That actually may be an interesting form of assessment. “Discuss why this model is efficent/inefficient for this particular scenario.”

  8. on 19 Nov 2012 at 7:21 pmDan Meyer

    Let’s feature Nik’s comment in the post itself.

    David Cox:

    Can we ask for “best representation” before we have emphasized “multiple representations?” Or do you think asking for best will motivate students to actually learn the different representations?

    For some reason, my gut tells me one has to come before the other and that emphasizing multiple representations helps students see there are many ways to tell the same story. However, I don’t think we should ever stop at “show me” when “which one is best?” is an option.

    I’m not going to draw a hard line here. (Like I said, I was mainly trolling.) I think exposing kids to different representations is a good thing. I think asking students questions that require those different representations is a great thing. But both are good. What I found myself doing for awhile there was passing out worksheets that had a section for all four representations. By default. I’m not sure that’s very good.

  9. on 19 Nov 2012 at 8:26 pmTroy McConaghy

    If you’re a tourist new to London and you want to get from Bounds Green to Euston, then neither map is the best representation. Both have way more information than you need. What you want is directions like this:

    “At Bounds Green Tube Station, take the Picadilly Line south to the King’s Cross St. Pancras Tube Station. Transfer to the Northern Line…”

    In other words, you want a smartphone and Google Maps, or similar.

    (As it happens, Google Maps says to take the bus!)

  10. on 19 Nov 2012 at 11:59 pmJulia Tsygan

    Multiple representations means linking ideas (graph, table, equation, sentences) to teach other and to a central concept. Cognitively, that is what creating meaning is all about: concepts are only meaningful when related to each other. Asking for the best representation is a step further, but you cannot have a “best” without having other representations to compare with. Whether your “give me four representations” handouts are efficient for your students must depend on whether your students need help understanding multiple representations, or if they already have a variety of them in their mental toolbox, in which case asking for the best, or worst, or yet another representation might be a better way to go.

  11. on 20 Nov 2012 at 5:30 amTom

    As someone who was introduced to subway maps in a baptism by fire way (I went to Europe before ever using a subway), I strongly wish I had the first representation in all the cities I visited. As Nik mentioned, it gives you a real scale, real location representation of the city. If I’m deciding between the subway and walking, the first representation helps me more.

    However, then we can ask the next question (I think students would also agree that the first is better): If we think the first representation is more useful, why have all the major cities turned to the second representation. What features does it have that make is “better”?

    Then, of course, we get into the whole “what is better” debate, which is always enlightening.

  12. […] Dan Meyer’s recent post got me thinking. I commented there, but for my own recording purposes, I’ll expand here. […]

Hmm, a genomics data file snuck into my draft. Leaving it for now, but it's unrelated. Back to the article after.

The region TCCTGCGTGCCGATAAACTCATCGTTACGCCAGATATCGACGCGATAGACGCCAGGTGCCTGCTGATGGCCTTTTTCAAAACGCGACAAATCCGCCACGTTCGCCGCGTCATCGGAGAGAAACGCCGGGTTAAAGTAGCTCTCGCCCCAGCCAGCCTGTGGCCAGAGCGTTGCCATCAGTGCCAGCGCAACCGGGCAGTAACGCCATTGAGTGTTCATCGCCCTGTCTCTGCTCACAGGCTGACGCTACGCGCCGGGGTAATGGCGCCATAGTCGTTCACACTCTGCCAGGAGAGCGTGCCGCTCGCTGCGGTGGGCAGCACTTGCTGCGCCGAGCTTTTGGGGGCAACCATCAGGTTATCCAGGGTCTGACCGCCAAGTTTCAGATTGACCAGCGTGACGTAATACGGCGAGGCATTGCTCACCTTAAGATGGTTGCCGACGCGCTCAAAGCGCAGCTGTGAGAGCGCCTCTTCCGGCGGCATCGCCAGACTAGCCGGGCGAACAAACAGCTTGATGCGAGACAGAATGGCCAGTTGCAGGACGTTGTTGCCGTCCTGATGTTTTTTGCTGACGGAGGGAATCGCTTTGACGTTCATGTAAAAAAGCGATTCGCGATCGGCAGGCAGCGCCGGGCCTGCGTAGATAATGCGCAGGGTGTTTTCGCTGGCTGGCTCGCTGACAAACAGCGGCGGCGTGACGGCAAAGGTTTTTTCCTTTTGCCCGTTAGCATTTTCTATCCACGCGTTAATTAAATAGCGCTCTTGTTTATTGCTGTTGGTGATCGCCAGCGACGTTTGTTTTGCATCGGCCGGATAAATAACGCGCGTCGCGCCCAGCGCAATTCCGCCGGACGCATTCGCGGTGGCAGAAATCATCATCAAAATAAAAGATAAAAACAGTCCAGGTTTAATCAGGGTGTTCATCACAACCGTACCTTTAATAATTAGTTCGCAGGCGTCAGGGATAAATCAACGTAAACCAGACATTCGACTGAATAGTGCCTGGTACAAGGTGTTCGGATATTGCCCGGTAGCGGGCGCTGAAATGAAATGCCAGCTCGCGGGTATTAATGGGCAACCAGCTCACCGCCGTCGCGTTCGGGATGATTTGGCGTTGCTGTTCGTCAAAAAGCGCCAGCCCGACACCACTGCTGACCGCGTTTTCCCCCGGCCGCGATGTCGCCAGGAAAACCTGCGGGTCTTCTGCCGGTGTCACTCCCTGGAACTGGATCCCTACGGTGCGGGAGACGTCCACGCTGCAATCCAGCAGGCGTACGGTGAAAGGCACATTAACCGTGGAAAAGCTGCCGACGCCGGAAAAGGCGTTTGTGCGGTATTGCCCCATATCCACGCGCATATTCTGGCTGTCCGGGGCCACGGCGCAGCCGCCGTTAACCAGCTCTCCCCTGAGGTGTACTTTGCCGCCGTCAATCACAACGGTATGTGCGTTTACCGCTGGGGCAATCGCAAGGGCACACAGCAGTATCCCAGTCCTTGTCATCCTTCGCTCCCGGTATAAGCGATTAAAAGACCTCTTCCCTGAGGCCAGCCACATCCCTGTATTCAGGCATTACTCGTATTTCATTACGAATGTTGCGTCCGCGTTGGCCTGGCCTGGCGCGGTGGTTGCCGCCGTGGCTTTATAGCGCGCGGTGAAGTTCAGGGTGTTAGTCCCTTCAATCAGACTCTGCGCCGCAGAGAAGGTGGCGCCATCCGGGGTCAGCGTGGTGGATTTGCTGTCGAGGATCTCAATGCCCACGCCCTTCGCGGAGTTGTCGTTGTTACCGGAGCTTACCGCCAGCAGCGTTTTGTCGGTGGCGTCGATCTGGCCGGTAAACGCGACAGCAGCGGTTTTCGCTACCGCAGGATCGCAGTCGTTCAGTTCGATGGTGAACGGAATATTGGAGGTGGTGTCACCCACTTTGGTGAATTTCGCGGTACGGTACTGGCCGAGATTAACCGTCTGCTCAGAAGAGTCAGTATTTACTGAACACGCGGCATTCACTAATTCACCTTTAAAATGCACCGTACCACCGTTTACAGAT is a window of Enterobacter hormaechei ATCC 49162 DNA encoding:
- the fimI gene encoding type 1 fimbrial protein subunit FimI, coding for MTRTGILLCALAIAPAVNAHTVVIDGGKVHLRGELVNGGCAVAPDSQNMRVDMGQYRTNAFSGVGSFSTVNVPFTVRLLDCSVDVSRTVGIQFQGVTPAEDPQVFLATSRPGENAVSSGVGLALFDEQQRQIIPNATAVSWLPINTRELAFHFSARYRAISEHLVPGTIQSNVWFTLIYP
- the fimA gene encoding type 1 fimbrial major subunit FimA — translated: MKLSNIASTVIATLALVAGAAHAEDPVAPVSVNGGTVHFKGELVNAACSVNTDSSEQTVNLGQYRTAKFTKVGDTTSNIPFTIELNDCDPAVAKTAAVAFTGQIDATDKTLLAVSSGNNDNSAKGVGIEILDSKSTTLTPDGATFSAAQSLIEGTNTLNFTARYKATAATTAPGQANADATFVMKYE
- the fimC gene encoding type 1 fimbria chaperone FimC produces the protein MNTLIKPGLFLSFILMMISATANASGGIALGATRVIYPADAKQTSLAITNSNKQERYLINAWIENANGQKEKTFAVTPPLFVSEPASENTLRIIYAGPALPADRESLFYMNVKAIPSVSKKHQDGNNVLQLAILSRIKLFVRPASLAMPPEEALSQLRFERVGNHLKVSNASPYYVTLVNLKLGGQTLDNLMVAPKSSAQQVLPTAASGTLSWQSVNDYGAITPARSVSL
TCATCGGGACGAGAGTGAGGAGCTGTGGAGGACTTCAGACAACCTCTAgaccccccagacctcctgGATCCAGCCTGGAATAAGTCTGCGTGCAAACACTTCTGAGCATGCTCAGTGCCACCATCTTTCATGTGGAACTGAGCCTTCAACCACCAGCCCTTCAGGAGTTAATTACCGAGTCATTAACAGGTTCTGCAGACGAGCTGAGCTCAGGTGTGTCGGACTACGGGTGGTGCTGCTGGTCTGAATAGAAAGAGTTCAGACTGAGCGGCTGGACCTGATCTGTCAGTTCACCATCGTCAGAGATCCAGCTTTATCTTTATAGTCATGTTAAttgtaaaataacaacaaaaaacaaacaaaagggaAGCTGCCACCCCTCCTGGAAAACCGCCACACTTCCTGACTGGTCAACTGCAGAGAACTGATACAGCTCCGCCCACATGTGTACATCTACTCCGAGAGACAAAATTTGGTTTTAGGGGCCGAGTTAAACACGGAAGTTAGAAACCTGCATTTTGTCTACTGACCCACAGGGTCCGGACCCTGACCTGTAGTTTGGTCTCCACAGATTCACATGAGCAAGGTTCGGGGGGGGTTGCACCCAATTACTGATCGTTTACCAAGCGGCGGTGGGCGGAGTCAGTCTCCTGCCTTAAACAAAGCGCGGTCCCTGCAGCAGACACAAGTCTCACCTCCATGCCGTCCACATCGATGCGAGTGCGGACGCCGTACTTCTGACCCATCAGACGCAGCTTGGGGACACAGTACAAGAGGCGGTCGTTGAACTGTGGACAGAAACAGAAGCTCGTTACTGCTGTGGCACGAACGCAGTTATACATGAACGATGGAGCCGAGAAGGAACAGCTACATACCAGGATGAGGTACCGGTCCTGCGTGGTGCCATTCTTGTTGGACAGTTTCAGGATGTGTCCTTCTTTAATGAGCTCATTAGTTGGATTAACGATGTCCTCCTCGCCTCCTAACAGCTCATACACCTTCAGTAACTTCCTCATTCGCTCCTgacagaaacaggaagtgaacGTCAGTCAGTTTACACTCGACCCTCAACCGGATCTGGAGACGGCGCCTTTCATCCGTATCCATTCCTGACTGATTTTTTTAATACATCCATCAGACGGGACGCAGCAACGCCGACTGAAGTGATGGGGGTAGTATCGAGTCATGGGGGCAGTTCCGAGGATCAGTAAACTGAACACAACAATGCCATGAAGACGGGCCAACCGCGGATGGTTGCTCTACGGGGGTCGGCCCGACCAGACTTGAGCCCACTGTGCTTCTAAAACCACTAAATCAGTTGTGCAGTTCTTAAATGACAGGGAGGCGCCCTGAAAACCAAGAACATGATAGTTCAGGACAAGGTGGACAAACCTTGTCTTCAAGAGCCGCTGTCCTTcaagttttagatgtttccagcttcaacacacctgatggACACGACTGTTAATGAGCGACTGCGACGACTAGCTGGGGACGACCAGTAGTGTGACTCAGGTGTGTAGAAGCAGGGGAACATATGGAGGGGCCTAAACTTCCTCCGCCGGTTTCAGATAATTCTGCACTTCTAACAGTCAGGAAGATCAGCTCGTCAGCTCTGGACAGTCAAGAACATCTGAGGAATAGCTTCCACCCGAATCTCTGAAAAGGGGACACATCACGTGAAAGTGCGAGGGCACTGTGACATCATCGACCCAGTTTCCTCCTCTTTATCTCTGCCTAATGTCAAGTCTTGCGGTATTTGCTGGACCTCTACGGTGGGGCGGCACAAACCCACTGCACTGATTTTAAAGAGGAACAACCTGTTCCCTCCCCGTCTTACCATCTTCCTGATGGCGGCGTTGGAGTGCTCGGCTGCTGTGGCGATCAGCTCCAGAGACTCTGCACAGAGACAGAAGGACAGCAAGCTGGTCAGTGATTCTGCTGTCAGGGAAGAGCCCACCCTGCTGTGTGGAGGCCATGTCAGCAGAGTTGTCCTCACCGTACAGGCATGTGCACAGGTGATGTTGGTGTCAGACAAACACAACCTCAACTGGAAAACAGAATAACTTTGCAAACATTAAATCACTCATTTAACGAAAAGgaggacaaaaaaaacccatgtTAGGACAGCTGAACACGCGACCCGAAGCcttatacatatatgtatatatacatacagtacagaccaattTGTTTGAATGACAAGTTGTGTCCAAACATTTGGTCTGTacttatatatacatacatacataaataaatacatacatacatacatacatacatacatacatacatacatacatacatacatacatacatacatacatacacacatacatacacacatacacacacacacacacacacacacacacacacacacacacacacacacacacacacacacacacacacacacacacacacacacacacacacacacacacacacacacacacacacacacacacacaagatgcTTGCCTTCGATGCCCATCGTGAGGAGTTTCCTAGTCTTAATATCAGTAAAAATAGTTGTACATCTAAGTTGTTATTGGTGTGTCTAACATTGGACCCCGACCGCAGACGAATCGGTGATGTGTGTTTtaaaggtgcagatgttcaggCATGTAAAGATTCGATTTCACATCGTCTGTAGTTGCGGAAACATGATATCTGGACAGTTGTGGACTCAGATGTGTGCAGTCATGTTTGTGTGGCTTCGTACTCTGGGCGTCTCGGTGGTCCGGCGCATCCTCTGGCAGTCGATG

13. on 20 Nov 2012 at 8:05 amRaj Shah

    While the first representation tries to remain true to distance, it is too complex in the middle of the city. It’s difficult to figure out which label goes with each stop because they are so close together.

    The new representation makes the density of stops more even allowing more space for labels. This clarifies the center of the map which is probably theist used portion of the map. In addition the label colors match the color of the lines which helps with clarity as well.

    That seems to be the biggest benefit of the new representation.

    I wouldn’t have thought twice about these maps. Thanks Dan for helping us pause and reflect on things we often take for granted.

  14. on 20 Nov 2012 at 8:29 amJames Key

    Dan wrote: “What I found myself doing for awhile there was passing out worksheets that had a section for all four representations. By default. I’m not sure that’s very good.”

    Dan, you actually passed out *worksheets?* You mean like using *real paper?* And here I thought that was beneath you…

    Weighing in on multiple representations: I think we can all agree that powerful users of math have some facility with words, graphs, equations, and numbers. So we should emphasize these as often as possible. But do we need to use all of them every time? Nahhh.

  15. on 20 Nov 2012 at 8:42 amCynthia Nicolson

    Choosing the “best” representation strikes me as a great way to enhance math learning with critical thinking. To make this productive, I’ve found that it’s really important to define criteria explicitly with students – ideally with their input. As Tom points out “the whole ‘what is better’ debate’… is always enlightening.”

    Rather than using “efficient” or “best” for general qualifiers, I have worked with “which representation is most effective?” Criteria then include such things as efficient, accurate, builds my understanding, fits the situation. Working these out takes time but the set of criteria can be used over and over and becomes a personal “tool” for students who would otherwise not know where to focus their thinking.

    At the Critical Thinking Consortium (TC2), we have been working on finding connections between critical thinking and math. I would love to hear from anyone who is interested in this aspect of math learning and teaching. Please email me – cynthia.nicolson@tc2.ca

  16. on 20 Nov 2012 at 9:16 amBreedeen